At the 2018 National Council of Self-Insurers Annual Meeting a panel of employers discussed workers’ compensation tips. The panel was:
- Rob Quast – Director of Risk Managment, Kroger
- Janet Kral – VP Risk Management, Nordstrom
- Zoe Zinn – WC Program Manager, Packaging Corporation of America
- Max Koonce – Managing Director, Sedgwick (Moderator)
What is your overall culture toward risk?
- Customer obsessed. We expect our employees to always be thinking about our customers first and what is best for them. Our self-administered claims team views our injured workers as their customers too so we are giving them the same treatment we would give the customers in our stores.
- Safety is part of our leadership model and our thought is every accident is preventable.
- Open communication is encouraged at all levels on the issue of safety and loss prevention. We also focus on talent management to make sure we have the right people in the right places to achieve the expected results.
What is your approach to insurance?
- We have everything in our captives and all our insurance flows through those captives. We review collateral requirements when making decisions around self-insurance vs deductible.
- We do a risk assessment to determine the financial impact of various scenarios to decide on retentions. We would rather take higher retentions than trade dollars with carriers to have coverage in an active layer. We self insure our workers’ comp in most states.
- We look at actuarial studies and the potential for loss when considering the amount of insurance and retention’s. We strongly consider the financial strength of the carrier when purchasing coverage.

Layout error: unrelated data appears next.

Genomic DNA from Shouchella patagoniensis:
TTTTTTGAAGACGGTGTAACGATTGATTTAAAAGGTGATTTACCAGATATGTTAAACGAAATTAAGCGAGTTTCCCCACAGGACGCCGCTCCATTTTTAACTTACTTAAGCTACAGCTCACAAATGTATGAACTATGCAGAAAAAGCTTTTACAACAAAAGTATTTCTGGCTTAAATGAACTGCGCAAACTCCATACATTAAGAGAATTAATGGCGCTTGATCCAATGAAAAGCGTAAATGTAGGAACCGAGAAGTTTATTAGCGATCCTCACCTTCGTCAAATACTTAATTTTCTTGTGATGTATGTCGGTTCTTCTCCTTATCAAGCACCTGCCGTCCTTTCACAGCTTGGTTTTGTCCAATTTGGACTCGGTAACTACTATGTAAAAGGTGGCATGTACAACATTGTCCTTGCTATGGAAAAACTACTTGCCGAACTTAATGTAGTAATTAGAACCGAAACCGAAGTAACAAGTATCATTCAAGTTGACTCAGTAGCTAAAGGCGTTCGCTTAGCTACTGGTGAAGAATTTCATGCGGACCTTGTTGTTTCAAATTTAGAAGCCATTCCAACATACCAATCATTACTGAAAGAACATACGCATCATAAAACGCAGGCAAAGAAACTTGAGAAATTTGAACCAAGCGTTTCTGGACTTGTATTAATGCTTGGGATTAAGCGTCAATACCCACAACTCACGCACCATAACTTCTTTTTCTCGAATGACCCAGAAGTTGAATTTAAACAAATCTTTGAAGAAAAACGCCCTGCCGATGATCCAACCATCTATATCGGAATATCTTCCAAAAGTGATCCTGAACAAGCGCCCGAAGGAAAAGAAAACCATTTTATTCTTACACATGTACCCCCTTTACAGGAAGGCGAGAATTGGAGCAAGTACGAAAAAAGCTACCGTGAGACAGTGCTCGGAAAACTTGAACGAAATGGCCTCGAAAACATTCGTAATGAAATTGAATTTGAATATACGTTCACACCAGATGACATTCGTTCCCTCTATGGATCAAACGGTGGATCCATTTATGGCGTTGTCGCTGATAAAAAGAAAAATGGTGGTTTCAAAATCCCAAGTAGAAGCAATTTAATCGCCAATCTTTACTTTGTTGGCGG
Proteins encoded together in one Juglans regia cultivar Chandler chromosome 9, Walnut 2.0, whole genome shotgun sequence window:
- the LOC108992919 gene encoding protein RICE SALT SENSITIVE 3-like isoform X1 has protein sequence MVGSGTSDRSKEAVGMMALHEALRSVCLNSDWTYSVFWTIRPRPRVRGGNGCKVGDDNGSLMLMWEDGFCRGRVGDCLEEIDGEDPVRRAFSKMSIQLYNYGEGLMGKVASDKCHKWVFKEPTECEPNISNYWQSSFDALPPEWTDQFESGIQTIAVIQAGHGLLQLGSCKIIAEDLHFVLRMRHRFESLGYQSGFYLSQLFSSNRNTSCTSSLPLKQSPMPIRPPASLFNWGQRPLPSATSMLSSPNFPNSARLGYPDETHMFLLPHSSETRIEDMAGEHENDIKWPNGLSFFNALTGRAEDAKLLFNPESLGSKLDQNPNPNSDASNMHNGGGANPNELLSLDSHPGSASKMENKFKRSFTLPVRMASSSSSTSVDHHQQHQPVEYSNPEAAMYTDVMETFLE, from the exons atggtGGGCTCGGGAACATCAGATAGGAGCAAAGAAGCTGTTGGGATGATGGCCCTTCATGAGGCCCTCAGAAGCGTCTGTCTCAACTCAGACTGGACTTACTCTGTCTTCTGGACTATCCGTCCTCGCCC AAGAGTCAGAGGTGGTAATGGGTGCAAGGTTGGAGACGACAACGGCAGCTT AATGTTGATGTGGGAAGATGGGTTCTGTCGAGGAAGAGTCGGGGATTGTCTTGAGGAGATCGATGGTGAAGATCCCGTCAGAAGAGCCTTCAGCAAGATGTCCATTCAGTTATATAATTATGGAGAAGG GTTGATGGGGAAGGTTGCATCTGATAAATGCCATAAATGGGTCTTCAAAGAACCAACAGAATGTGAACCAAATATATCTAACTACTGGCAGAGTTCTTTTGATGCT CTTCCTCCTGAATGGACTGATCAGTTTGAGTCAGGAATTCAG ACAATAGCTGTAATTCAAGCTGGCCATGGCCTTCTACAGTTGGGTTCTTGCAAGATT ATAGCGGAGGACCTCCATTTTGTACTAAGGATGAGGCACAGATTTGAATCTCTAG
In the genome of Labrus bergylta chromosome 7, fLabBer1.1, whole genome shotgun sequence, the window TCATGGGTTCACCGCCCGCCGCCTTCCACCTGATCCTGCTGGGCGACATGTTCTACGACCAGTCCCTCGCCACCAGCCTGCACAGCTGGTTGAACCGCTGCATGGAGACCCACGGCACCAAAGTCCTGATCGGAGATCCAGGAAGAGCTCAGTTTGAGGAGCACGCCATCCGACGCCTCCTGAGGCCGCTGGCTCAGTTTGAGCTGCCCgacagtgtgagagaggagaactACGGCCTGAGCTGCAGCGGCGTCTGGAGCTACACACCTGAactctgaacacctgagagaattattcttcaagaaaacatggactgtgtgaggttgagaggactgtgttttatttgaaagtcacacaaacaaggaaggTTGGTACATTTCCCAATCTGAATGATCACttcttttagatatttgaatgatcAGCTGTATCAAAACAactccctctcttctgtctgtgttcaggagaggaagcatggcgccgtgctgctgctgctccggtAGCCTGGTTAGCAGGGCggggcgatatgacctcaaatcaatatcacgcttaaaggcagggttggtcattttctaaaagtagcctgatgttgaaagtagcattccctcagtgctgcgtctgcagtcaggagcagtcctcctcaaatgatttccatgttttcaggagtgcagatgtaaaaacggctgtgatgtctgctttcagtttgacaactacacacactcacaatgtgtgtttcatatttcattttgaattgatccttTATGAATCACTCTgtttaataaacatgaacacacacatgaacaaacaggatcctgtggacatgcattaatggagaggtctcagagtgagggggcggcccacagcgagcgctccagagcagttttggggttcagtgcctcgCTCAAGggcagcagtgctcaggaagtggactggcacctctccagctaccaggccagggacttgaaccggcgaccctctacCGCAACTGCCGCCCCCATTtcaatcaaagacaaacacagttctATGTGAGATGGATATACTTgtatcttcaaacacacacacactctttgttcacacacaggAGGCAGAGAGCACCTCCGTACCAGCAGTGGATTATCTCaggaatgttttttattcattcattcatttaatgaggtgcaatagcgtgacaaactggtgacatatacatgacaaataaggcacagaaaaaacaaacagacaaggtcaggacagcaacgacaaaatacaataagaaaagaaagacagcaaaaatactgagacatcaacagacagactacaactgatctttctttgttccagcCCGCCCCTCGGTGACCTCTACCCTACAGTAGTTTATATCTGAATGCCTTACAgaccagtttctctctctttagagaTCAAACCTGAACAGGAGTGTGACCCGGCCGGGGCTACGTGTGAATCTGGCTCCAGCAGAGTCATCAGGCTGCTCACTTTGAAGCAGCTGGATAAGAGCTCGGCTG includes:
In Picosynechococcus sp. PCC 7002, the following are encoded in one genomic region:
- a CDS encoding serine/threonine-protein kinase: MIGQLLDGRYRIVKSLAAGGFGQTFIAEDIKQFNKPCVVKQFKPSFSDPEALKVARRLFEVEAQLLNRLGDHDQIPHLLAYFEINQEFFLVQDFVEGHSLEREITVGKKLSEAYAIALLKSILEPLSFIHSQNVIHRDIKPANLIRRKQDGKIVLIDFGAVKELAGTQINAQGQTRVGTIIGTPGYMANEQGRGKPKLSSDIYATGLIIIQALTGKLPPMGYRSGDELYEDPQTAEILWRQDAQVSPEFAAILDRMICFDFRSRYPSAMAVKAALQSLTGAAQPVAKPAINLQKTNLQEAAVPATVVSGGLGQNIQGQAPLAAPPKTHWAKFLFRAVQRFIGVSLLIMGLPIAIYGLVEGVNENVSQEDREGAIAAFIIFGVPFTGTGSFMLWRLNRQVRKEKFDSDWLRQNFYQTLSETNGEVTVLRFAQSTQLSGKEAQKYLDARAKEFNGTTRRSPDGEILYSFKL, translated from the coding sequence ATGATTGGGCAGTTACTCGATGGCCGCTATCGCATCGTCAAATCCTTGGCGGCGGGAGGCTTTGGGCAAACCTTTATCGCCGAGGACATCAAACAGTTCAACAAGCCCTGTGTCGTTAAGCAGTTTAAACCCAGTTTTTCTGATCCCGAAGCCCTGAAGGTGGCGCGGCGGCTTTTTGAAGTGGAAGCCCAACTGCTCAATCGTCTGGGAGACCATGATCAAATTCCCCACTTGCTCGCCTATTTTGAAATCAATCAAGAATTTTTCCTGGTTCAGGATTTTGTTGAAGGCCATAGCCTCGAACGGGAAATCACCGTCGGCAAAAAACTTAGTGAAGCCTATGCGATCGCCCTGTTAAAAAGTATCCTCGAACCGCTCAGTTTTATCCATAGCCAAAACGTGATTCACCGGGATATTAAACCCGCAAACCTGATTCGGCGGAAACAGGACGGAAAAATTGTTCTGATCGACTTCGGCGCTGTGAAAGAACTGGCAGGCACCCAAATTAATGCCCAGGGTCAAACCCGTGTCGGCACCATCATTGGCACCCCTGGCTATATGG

Do you allocate losses back to the locations?
- We allocate losses back to the locations at a fixed amount based on their experience. If their losses improve, they see a financial benefit at the location in their P/L.
- We charge back a high dollar amount of the actual losses to our stores so we are holding our store managers directly responsible for their losses.
How do you determine the “value” of your claims management program?
- We view our TPA as a true partner in our operations. When claims are disputed, we make sure we communicate options to the injured worker on other places their condition can be covered (under group health for example)
- Most of our operations are self-administered. We spot-check our claims to make sure they are being handled with a customer service focus. Are they listening to the injured worker and responding to their needs?
- We rely heavily on our TPA and that is 90% of our spend for our risk management department. We expect our TPA to follow our direction and we review benchmarking reports to monitor activity. We have 3 offices handling our claims and 2 of those offices are fully dedicated to us. Because of this those people tend to identify more with our company than the TPA they work for.
What are the most critical aspects of your claims process?
- Dispute avoidance. We like to give people options when a claim is not going to be paid. Our goal is to keep litigation to a minimum.
- Efficiency and a customer service focus. It is a very compliance driven process but we still need to be strategic in our thinking.
- Timely reporting and communication is key to getting a positive result.
What do you look at to evaluate your total costs of risks?
- We look at our “total costs”. Administration costs, insurance costs, and claims costs.
- Long term partnerships are important to us as we feel they strengthen our program.
- Beyond fixed costs, we also try to look at reputation and brand protection.
How do you manage the message to the C-Suite?
- It is important to know your audience when talking to the C-suite. Some may want more details about the risk management issues, others are focused on only money.
- Focus is on trends, budget, and managing top risks.
- We have gone through many acquisitions over the years and it is important for there to be a “meeting of the minds” with these to make sure we have a full understanding of their claims history and risk management challenges. Usually we do not want to assume liability for legacy claims because of the problems inherent with them.